Asparagus is one of the vegetable world’s harbingers of spring. It may be tempura-ed, stir-fried, made into a cream soup, wrapped in thin slices of ham, put into an omelet or frittata or tossed with pasta. For me, asparagus is most appealing at its simplest: boiled, steamed or roasted, then dipped in…(Read More)

Easter is a holiday I associate more with two of my favorite baked goods than with jelly beans or chocolate rabbits. Hot Cross Buns, fragrant with spices and full of dried fruit, are traditionally made on Good Friday. Hoska is a braided, fruit-and-nut-laced bread from my husband’s maternal grandmother’s family…(Read More)

Bride’s Biscuits are a cross between a biscuit and a roll. They can be made with all-purpose flour or with an addition of whole grains. I once shared a driveway in Missoula, Mont., with Carol, a transplant from Jackson, Miss. She was an enchanting anomaly, with her thick Southern accent and dainty…(Read More)

Glorious macarons

By | | Eating In

PARIS – In pâtisseries all over the City of Light, the almond meringue delicacies called macarons are proudly displayed front and center. Some might have a few macarons to choose from, usually vanilla, chocolate, coffee, pistachio and raspberry. Other very upscale pâtisseries will have gorgeous displays of macarons in colors and flavors that dazzle…(Read More)

For chocolate lovers, a heart-shaped cookie can be the perfect valentine. If you’d like to give your chocolate-loving Valentine something homemade this year, bake a tin of deeply chocolate cookies. Make them large or small, topped with a sprinkling of sugar, or use frosting to write words of endearment. Make one very…(Read More)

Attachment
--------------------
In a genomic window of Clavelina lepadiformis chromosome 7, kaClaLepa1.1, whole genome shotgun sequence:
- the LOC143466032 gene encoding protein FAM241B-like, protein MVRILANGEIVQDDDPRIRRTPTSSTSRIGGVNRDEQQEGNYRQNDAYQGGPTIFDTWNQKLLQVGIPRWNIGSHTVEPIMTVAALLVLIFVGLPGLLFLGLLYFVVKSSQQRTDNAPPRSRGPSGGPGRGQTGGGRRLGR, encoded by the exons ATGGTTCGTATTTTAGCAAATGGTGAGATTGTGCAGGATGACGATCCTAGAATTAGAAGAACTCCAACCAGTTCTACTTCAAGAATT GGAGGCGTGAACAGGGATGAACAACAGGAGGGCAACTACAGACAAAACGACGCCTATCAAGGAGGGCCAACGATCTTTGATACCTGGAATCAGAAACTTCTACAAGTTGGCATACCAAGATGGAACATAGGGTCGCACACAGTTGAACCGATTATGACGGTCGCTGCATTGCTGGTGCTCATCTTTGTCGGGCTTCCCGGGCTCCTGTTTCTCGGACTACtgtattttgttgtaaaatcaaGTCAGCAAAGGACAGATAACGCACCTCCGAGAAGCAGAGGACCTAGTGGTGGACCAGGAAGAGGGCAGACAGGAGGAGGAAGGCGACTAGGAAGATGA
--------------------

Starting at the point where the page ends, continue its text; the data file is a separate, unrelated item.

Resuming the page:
Lamb has always been a favorite of mine. A roasted leg of lamb was my first choice for childhood birthday dinners, and it’s hard to imagine anything that smells better than crispy grilled lamb chops on a bed of rosemary. On a cold winter evening, this recipe from the Cordon Bleu in Paris is…(Read More)

I first tasted Ginger Sesame Salad Dressing at The Mustard Seed restaurant in Missoula, Mont. I can’t recall anything else from the menu, and I ate there often, but the salad dressing was memorable. I would go there just to have the salad. I’ve had this recipe for so long, there is no…(Read More)

“The Vegetarian Epicure” by Anna Thomas was one of the first cookbooks I bought; followed quickly by “The Vegetarian Epicure: Book Two.” After I used both with some regularity for a few years, they slipped to an out-of-the-way spot on my cookbook shelf, barely noticed – except for twice a year. Right before…(Read More)

The first time I ate Shepherd’s Pie was after a flight that had been delayed by snow. Gathered around the table at our friends’ cozy house in the north of England, nothing could have been more perfect for that cold January night. Since then, our version of Shepherd’s Pie that we call Reindeer…(Read More)

Mincemeat: The very thought of it is enough to make you shudder. What’s in there? And most importantly, does it really contain meat? The answer to the meat question is: It depends. It used to have meat because it was a good way to use up those leftover meat scraps and bits no one…(Read More)